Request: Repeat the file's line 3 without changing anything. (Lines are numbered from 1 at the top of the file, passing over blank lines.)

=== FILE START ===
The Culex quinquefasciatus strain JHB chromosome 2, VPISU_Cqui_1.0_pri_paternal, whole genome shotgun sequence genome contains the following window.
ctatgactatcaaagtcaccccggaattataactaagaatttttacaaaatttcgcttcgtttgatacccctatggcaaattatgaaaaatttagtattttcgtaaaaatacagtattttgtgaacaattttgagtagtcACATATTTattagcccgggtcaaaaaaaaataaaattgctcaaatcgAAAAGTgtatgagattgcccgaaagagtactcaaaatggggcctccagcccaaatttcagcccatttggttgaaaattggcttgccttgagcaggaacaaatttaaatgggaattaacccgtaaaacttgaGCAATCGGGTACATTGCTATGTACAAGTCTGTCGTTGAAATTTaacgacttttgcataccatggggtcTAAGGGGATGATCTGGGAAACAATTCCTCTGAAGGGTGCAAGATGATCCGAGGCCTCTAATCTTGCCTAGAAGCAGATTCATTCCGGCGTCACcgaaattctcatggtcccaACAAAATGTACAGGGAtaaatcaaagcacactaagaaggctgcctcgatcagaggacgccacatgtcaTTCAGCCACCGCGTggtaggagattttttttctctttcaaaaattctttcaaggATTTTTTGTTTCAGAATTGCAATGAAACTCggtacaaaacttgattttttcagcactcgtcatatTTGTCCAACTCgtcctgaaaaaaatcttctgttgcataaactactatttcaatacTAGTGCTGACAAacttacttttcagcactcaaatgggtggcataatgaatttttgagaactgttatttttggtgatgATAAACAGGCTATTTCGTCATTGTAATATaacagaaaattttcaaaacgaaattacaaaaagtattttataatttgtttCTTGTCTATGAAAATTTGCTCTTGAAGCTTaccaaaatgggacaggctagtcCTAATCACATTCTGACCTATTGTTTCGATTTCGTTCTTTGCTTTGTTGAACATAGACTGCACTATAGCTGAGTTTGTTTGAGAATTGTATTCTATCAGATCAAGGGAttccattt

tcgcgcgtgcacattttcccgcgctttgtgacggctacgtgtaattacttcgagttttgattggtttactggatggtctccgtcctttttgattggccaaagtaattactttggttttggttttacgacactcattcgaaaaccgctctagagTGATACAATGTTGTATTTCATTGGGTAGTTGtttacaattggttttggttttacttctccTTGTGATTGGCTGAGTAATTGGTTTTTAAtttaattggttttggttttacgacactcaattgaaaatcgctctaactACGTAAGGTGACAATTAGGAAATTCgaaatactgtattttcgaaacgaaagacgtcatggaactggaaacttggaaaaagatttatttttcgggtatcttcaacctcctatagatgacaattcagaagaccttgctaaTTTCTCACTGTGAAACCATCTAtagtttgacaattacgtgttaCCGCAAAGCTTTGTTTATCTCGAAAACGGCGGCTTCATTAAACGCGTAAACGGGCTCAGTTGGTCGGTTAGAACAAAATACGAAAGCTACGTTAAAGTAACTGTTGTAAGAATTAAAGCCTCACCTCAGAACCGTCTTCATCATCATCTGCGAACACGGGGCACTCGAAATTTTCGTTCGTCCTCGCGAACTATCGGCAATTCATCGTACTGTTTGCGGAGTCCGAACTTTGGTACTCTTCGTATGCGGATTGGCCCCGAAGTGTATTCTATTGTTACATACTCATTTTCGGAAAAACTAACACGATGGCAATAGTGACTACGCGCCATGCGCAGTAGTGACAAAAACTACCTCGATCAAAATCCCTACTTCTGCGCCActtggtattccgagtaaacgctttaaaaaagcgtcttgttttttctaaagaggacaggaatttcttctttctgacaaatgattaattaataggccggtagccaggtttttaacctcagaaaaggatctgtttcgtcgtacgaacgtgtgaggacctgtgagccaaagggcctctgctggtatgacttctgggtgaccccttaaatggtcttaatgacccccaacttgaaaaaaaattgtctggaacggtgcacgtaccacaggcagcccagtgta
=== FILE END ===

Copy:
tcgcgcgtgcacattttcccgcgctttgtgacggctacgtgtaattacttcgagttttgattggtttactggatggtctccgtcctttttgattggccaaagtaattactttggttttggttttacgacactcattcgaaaaccgctctagagTGATACAATGTTGTATTTCATTGGGTAGTTGtttacaattggttttggttttacttctccTTGTGATTGGCTGAGTAATTGGTTTTTAAtttaattggttttggttttacgacactcaattgaaaatcgctctaactACGTAAGGTGACAATTAGGAAATTCgaaatactgtattttcgaaacgaaagacgtcatggaactggaaacttggaaaaagatttatttttcgggtatcttcaacctcctatagatgacaattcagaagaccttgctaaTTTCTCACTGTGAAACCATCTAtagtttgacaattacgtgttaCCGCAAAGCTTTGTTTATCTCGAAAACGGCGGCTTCATTAAACGCGTAAACGGGCTCAGTTGGTCGGTTAGAACAAAATACGAAAGCTACGTTAAAGTAACTGTTGTAAGAATTAAAGCCTCACCTCAGAACCGTCTTCATCATCATCTGCGAACACGGGGCACTCGAAATTTTCGTTCGTCCTCGCGAACTATCGGCAATTCATCGTACTGTTTGCGGAGTCCGAACTTTGGTACTCTTCGTATGCGGATTGGCCCCGAAGTGTATTCTATTGTTACATACTCATTTTCGGAAAAACTAACACGATGGCAATAGTGACTACGCGCCATGCGCAGTAGTGACAAAAACTACCTCGATCAAAATCCCTACTTCTGCGCCActtggtattccgagtaaacgctttaaaaaagcgtcttgttttttctaaagaggacaggaatttcttctttctgacaaatgattaattaataggccggtagccaggtttttaacctcagaaaaggatctgtttcgtcgtacgaacgtgtgaggacctgtgagccaaagggcctctgctggtatgacttctgggtgaccccttaaatggtcttaatgacccccaacttgaaaaaaaattgtctggaacggtgcacgtaccacaggcagcccagtgta